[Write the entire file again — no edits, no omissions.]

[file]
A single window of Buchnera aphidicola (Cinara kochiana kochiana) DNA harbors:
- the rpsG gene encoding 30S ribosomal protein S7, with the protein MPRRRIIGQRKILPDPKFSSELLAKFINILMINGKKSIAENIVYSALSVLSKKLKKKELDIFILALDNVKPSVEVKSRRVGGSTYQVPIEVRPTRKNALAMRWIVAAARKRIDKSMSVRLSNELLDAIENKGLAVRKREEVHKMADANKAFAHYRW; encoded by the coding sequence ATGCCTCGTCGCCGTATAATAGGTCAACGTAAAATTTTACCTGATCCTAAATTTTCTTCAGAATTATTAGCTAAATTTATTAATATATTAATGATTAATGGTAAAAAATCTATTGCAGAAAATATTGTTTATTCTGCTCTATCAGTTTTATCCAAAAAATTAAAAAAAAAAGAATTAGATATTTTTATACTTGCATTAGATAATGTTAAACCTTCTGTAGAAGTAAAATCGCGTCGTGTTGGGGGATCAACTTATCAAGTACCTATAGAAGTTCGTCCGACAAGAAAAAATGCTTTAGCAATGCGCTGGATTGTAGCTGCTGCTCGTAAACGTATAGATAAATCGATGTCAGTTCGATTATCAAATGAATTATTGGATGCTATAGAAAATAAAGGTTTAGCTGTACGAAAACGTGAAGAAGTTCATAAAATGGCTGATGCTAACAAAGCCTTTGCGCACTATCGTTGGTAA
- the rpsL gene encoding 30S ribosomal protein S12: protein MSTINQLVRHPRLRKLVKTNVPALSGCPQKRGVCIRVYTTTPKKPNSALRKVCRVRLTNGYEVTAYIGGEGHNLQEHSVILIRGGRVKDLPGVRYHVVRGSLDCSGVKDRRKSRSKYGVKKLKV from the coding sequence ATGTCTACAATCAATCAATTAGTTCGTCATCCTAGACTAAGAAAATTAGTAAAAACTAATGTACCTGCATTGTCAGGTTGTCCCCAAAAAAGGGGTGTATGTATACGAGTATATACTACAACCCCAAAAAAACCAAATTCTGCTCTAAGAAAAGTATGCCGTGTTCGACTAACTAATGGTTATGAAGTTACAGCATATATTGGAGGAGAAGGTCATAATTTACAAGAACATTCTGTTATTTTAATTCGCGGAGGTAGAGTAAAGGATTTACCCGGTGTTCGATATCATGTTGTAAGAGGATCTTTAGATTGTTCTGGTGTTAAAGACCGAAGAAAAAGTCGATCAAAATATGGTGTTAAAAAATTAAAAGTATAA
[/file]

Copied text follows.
A single window of Buchnera aphidicola (Cinara kochiana kochiana) DNA harbors:
- the rpsG gene encoding 30S ribosomal protein S7, with the protein MPRRRIIGQRKILPDPKFSSELLAKFINILMINGKKSIAENIVYSALSVLSKKLKKKELDIFILALDNVKPSVEVKSRRVGGSTYQVPIEVRPTRKNALAMRWIVAAARKRIDKSMSVRLSNELLDAIENKGLAVRKREEVHKMADANKAFAHYRW; encoded by the coding sequence ATGCCTCGTCGCCGTATAATAGGTCAACGTAAAATTTTACCTGATCCTAAATTTTCTTCAGAATTATTAGCTAAATTTATTAATATATTAATGATTAATGGTAAAAAATCTATTGCAGAAAATATTGTTTATTCTGCTCTATCAGTTTTATCCAAAAAATTAAAAAAAAAAGAATTAGATATTTTTATACTTGCATTAGATAATGTTAAACCTTCTGTAGAAGTAAAATCGCGTCGTGTTGGGGGATCAACTTATCAAGTACCTATAGAAGTTCGTCCGACAAGAAAAAATGCTTTAGCAATGCGCTGGATTGTAGCTGCTGCTCGTAAACGTATAGATAAATCGATGTCAGTTCGATTATCAAATGAATTATTGGATGCTATAGAAAATAAAGGTTTAGCTGTACGAAAACGTGAAGAAGTTCATAAAATGGCTGATGCTAACAAAGCCTTTGCGCACTATCGTTGGTAA
- the rpsL gene encoding 30S ribosomal protein S12: protein MSTINQLVRHPRLRKLVKTNVPALSGCPQKRGVCIRVYTTTPKKPNSALRKVCRVRLTNGYEVTAYIGGEGHNLQEHSVILIRGGRVKDLPGVRYHVVRGSLDCSGVKDRRKSRSKYGVKKLKV from the coding sequence ATGTCTACAATCAATCAATTAGTTCGTCATCCTAGACTAAGAAAATTAGTAAAAACTAATGTACCTGCATTGTCAGGTTGTCCCCAAAAAAGGGGTGTATGTATACGAGTATATACTACAACCCCAAAAAAACCAAATTCTGCTCTAAGAAAAGTATGCCGTGTTCGACTAACTAATGGTTATGAAGTTACAGCATATATTGGAGGAGAAGGTCATAATTTACAAGAACATTCTGTTATTTTAATTCGCGGAGGTAGAGTAAAGGATTTACCCGGTGTTCGATATCATGTTGTAAGAGGATCTTTAGATTGTTCTGGTGTTAAAGACCGAAGAAAAAGTCGATCAAAATATGGTGTTAAAAAATTAAAAGTATAA